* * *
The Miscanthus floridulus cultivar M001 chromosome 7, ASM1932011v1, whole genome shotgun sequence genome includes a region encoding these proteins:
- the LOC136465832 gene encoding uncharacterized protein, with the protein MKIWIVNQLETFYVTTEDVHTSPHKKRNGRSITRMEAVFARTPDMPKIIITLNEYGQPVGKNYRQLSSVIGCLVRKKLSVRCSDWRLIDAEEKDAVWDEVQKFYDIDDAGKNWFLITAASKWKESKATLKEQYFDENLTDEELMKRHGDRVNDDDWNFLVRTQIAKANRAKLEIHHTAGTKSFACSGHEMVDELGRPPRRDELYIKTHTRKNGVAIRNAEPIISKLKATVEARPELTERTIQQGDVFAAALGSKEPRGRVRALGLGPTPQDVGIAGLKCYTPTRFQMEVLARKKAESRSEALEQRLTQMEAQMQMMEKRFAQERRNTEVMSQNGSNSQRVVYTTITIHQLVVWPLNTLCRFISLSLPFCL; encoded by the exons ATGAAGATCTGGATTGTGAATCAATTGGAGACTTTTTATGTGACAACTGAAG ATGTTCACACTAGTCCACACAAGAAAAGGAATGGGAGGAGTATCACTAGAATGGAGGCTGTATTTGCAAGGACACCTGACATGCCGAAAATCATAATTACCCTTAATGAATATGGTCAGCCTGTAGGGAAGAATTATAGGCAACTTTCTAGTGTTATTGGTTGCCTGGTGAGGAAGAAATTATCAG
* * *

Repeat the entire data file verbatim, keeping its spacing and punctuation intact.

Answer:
The Miscanthus floridulus cultivar M001 chromosome 7, ASM1932011v1, whole genome shotgun sequence genome includes a region encoding these proteins:
- the LOC136465832 gene encoding uncharacterized protein, with the protein MKIWIVNQLETFYVTTEDVHTSPHKKRNGRSITRMEAVFARTPDMPKIIITLNEYGQPVGKNYRQLSSVIGCLVRKKLSVRCSDWRLIDAEEKDAVWDEVQKFYDIDDAGKNWFLITAASKWKESKATLKEQYFDENLTDEELMKRHGDRVNDDDWNFLVRTQIAKANRAKLEIHHTAGTKSFACSGHEMVDELGRPPRRDELYIKTHTRKNGVAIRNAEPIISKLKATVEARPELTERTIQQGDVFAAALGSKEPRGRVRALGLGPTPQDVGIAGLKCYTPTRFQMEVLARKKAESRSEALEQRLTQMEAQMQMMEKRFAQERRNTEVMSQNGSNSQRVVYTTITIHQLVVWPLNTLCRFISLSLPFCL; encoded by the exons ATGAAGATCTGGATTGTGAATCAATTGGAGACTTTTTATGTGACAACTGAAG ATGTTCACACTAGTCCACACAAGAAAAGGAATGGGAGGAGTATCACTAGAATGGAGGCTGTATTTGCAAGGACACCTGACATGCCGAAAATCATAATTACCCTTAATGAATATGGTCAGCCTGTAGGGAAGAATTATAGGCAACTTTCTAGTGTTATTGGTTGCCTGGTGAGGAAGAAATTATCAG